Stories Trout & Char

Brook Trout – My Love/Hate Relationship

If you have followed my personal blog Teton Tenkara, for any amount of time, you will know that I have a complicated relationship with brook trout. While I love to hunt and stalk wild salmonids, I must admit I have a little less of a smile when I see that it’s a brook trout on the end of the line.

Exotic salmonid species were introduced in the intermountain west back in the 1800’s and continued until a few decades ago. As one of these exotic species, the brook trout were introduced into the Teton region in the early 1900’s. Other exotics were introduced as well, mainly the rainbow trout and brown trout. These introduced species were brought in to “enhance” the fisheries for sportsmen. Unfortunately, most of these species out compete the native cutthroat, or become piscivorous earlier in their life cycle thus eating cutthroat smolts before they can develop. This has greatly damaged cutthroat populations in many streams, and has eradicated cutthroat all together in some watersheds.

Brook Trout - My Love/Hate Relationship - Tenkara Angler - Tom Davis - Stream
Brook Trout - My Love/Hate Relationship - Tenkara Angler - Tom Davis

Brook trout (char genus Salvelinus of the salmon family Salmonidae) are native to a wide area of Eastern North America, but are increasingly confined to higher elevations southward in the Appalachian Mountains to northern Georgia and northwest South Carolina, Canada from the Hudson Bay basin east, the Great Lakes–Saint Lawrence system, the Canadian maritime provinces, and the upper Mississippi River drainage as far west as eastern Iowa. Their southern historic native range has been drastically reduced, with fish being restricted to higher-elevation, remote streams due to habitat loss and introductions of brown and rainbow trout.

As early as 1850, the brook trout’s range started to extend west from its native range through introductions. The brook trout was eventually introduced into suitable habitats throughout the western U.S. during the late 19th and early 20th centuries at the behest of the American Acclimatization Society and by private, state, and federal fisheries authorities. Although not all introductions were successful, a great many established wild, self-sustaining populations of brook trout in non-native waters. 1 Many of those waters are in the greater Yellowstone-Teton ecosystem, where I live.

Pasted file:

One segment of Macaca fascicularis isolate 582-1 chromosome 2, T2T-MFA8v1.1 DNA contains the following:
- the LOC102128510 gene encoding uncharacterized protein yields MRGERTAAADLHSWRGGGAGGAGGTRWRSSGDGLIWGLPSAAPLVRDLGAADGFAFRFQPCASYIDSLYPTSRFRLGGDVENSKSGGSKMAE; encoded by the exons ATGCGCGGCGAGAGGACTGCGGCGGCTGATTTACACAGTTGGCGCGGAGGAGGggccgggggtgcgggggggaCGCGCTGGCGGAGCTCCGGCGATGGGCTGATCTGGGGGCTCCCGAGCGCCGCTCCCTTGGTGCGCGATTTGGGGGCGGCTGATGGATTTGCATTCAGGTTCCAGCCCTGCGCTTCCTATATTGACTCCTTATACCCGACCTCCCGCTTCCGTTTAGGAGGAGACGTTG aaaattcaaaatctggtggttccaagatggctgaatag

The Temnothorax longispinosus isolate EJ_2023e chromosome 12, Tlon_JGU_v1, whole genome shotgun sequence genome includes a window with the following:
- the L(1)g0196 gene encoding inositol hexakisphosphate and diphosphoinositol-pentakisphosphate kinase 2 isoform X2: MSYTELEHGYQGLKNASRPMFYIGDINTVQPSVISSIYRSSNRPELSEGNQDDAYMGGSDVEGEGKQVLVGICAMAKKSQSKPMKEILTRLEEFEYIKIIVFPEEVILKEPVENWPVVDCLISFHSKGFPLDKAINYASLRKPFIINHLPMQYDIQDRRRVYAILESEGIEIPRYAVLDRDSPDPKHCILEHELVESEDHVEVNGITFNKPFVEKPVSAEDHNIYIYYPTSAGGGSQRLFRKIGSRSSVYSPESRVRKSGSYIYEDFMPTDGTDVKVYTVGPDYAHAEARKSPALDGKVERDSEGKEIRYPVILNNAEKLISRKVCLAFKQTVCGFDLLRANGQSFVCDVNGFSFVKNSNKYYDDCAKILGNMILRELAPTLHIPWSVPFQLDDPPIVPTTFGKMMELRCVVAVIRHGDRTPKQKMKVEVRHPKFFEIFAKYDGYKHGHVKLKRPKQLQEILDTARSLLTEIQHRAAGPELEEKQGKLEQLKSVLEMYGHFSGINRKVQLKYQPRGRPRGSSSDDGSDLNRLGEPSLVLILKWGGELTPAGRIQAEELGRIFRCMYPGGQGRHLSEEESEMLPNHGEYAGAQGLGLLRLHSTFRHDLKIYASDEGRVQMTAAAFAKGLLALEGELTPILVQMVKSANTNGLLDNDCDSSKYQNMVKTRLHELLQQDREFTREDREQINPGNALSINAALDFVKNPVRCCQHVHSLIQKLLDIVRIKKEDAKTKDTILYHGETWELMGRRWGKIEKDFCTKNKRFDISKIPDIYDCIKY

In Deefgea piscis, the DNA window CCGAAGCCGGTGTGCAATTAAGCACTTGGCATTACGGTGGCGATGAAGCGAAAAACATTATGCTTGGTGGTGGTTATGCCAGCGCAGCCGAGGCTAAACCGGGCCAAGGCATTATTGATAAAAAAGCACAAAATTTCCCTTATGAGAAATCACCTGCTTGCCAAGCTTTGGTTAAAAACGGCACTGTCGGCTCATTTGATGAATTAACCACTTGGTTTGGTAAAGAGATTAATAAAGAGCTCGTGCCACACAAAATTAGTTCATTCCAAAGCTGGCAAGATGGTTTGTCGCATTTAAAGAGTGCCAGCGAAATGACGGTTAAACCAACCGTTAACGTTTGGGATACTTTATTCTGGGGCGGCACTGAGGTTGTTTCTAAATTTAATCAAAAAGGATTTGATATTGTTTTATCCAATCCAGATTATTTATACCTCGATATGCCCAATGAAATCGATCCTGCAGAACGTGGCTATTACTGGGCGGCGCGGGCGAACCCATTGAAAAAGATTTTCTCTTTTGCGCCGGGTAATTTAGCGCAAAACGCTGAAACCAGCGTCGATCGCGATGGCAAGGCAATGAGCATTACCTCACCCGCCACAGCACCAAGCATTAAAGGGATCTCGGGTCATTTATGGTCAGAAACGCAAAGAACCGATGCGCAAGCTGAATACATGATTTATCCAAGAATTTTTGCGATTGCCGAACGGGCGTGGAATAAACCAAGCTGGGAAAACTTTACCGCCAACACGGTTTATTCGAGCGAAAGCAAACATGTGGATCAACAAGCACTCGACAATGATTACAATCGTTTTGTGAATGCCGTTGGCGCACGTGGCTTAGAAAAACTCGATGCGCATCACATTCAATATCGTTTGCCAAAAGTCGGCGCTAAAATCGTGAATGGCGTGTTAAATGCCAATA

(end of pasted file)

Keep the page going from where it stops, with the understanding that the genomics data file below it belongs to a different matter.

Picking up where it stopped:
Brook Trout - My Love/Hate Relationship - Tenkara Angler - Tom Davis - Brookie

But here’s the thing, why is it that I dislike brook trout in my waters, where I don’t have any problem with rainbow or brown trout being there? In fact, although I prefer to hunt out native cutthroat species, my next favorite trout to catch are browns! That just doesn’t make any sense! If I was sticking strictly to this line of thought, I ought to view rainbows and browns just like I view brook trout. But I don’t. And I’m not sure why.

My distorted view of brook trout may come from my childhood. I remember my grandfather talking about trout. He loved “German browns”. He thought they were the highest and loftiest fly fishing quarry. He said they were very wary and hard to catch. He said you had to know what you were doing to be able to hook a brown trout. Next, he loved rainbows. He felt that they fought the best. They were less cautious than browns when taking a fly, but they were still something to aspire for. I don’t ever remember grandpa talking about cutthroats – that’s interesting. But I do remember what he said, or at least what he did with brook trout. He ate them. Yep, he’d catch as many as the law would allow and then fry them up! It’s been said by some that browns are the hardest to catch and brookies are the best tasting of the four “trout”. Maybe that’s why I view brook trout the way that I do, as a food item and not a sports fish.

Brook Trout - My Love/Hate Relationship - Tenkara Angler - Tom Davis - Cutthroat
Not a brook trout. Snake River cutthroat, although not of the Fine Spotted variety. This is my usual quarry.

But it also might be that around my neck of the woods, brook trout tend to stunt out. They are a density dependent species, meaning they will consume an entire food source and stunt out, leaving 10,000 5″ fish in a stream. I guess that’s one reason why some Western states have eradication programs for them. I guess it t depends on the environment you are fishing. In some lakes, streams and beaver ponds the brookies are a victim of their success. They will be stunted with large heads and little bodies. But if they are in a more balanced ecosystem with abundant food, or of they become piscivorous, then larger fish may be present. In Idaho, the creel limit for brook trout is 25. In Wyoming, it’s 16.